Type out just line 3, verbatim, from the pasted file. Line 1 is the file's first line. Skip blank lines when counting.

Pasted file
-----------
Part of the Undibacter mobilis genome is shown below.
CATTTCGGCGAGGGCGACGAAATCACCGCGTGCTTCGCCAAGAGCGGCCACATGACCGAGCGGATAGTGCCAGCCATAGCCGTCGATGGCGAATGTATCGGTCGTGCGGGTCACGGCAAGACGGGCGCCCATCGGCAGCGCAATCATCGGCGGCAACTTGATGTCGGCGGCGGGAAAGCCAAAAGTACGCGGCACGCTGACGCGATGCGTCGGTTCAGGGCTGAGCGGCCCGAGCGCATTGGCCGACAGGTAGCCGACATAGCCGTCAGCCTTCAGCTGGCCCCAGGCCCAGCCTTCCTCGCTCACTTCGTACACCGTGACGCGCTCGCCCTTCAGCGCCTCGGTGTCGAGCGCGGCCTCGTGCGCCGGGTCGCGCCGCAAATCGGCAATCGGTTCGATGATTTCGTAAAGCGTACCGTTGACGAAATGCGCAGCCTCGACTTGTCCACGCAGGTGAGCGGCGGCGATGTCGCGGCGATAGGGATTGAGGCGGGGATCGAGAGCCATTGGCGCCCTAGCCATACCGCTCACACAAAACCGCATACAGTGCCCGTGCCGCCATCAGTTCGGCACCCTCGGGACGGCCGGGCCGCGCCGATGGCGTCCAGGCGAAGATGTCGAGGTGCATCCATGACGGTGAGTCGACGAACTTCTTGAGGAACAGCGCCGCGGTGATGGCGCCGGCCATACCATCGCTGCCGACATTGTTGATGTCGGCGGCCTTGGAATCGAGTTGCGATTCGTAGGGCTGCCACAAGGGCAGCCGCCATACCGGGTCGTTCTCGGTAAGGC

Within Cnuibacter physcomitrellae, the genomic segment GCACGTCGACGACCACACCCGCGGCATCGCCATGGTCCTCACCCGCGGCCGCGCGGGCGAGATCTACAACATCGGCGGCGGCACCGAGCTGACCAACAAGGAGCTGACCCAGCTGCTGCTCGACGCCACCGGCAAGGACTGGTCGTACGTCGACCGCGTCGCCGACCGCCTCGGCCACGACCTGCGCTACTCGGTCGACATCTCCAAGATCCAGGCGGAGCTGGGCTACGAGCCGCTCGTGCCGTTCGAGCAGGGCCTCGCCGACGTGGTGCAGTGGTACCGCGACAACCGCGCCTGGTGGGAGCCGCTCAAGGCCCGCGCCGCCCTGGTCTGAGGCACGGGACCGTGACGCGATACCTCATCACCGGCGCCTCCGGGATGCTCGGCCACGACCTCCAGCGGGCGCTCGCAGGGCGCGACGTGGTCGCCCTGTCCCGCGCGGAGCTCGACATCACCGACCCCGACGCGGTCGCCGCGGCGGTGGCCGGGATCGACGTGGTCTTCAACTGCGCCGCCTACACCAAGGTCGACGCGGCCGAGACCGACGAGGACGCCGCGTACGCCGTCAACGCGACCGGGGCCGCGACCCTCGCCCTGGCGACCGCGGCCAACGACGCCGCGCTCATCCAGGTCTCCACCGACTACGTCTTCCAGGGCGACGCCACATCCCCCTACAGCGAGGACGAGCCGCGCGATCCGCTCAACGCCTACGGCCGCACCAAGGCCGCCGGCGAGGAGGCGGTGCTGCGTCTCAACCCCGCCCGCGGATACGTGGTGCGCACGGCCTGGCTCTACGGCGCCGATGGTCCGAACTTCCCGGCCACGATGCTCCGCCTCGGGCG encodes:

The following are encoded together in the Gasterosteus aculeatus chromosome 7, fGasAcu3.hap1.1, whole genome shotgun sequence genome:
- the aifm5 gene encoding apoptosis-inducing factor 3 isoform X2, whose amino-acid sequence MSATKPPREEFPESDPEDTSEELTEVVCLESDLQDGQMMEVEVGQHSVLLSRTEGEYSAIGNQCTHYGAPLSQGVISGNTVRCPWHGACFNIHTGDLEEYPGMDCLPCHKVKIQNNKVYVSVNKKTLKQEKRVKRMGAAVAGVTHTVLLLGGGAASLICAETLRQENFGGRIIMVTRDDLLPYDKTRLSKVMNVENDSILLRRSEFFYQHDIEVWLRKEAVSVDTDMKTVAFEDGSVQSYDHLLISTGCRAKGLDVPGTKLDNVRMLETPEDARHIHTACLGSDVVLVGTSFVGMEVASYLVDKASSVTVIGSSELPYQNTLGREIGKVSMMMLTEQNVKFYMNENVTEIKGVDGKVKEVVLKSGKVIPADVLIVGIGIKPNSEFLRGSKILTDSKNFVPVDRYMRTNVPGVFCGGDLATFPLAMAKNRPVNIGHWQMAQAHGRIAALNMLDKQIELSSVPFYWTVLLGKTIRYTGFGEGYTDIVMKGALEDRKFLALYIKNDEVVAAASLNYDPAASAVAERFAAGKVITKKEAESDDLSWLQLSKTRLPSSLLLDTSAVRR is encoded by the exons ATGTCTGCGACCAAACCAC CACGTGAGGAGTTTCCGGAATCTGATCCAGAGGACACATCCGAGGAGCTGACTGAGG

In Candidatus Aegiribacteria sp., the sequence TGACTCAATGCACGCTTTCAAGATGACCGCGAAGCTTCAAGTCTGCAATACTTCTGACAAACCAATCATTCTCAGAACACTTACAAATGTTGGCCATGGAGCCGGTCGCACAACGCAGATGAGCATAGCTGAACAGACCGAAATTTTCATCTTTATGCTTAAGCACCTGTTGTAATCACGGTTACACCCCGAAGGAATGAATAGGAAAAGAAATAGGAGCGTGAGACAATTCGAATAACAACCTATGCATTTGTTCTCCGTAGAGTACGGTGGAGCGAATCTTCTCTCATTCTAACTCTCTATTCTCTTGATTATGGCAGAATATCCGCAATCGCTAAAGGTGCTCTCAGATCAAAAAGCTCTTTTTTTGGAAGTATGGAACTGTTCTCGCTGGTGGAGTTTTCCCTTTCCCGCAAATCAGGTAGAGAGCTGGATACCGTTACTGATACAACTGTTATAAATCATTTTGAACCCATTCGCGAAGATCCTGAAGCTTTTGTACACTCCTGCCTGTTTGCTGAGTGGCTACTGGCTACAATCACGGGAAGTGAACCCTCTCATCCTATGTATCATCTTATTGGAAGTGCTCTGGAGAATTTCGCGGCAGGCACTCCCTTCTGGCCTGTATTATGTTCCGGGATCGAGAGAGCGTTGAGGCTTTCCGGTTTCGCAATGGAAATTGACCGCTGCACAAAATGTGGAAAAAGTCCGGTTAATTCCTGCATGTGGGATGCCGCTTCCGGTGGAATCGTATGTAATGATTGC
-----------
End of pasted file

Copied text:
Within Cnuibacter physcomitrellae, the genomic segment GCACGTCGACGACCACACCCGCGGCATCGCCATGGTCCTCACCCGCGGCCGCGCGGGCGAGATCTACAACATCGGCGGCGGCACCGAGCTGACCAACAAGGAGCTGACCCAGCTGCTGCTCGACGCCACCGGCAAGGACTGGTCGTACGTCGACCGCGTCGCCGACCGCCTCGGCCACGACCTGCGCTACTCGGTCGACATCTCCAAGATCCAGGCGGAGCTGGGCTACGAGCCGCTCGTGCCGTTCGAGCAGGGCCTCGCCGACGTGGTGCAGTGGTACCGCGACAACCGCGCCTGGTGGGAGCCGCTCAAGGCCCGCGCCGCCCTGGTCTGAGGCACGGGACCGTGACGCGATACCTCATCACCGGCGCCTCCGGGATGCTCGGCCACGACCTCCAGCGGGCGCTCGCAGGGCGCGACGTGGTCGCCCTGTCCCGCGCGGAGCTCGACATCACCGACCCCGACGCGGTCGCCGCGGCGGTGGCCGGGATCGACGTGGTCTTCAACTGCGCCGCCTACACCAAGGTCGACGCGGCCGAGACCGACGAGGACGCCGCGTACGCCGTCAACGCGACCGGGGCCGCGACCCTCGCCCTGGCGACCGCGGCCAACGACGCCGCGCTCATCCAGGTCTCCACCGACTACGTCTTCCAGGGCGACGCCACATCCCCCTACAGCGAGGACGAGCCGCGCGATCCGCTCAACGCCTACGGCCGCACCAAGGCCGCCGGCGAGGAGGCGGTGCTGCGTCTCAACCCCGCCCGCGGATACGTGGTGCGCACGGCCTGGCTCTACGGCGCCGATGGTCCGAACTTCCCGGCCACGATGCTCCGCCTCGGGCG encodes: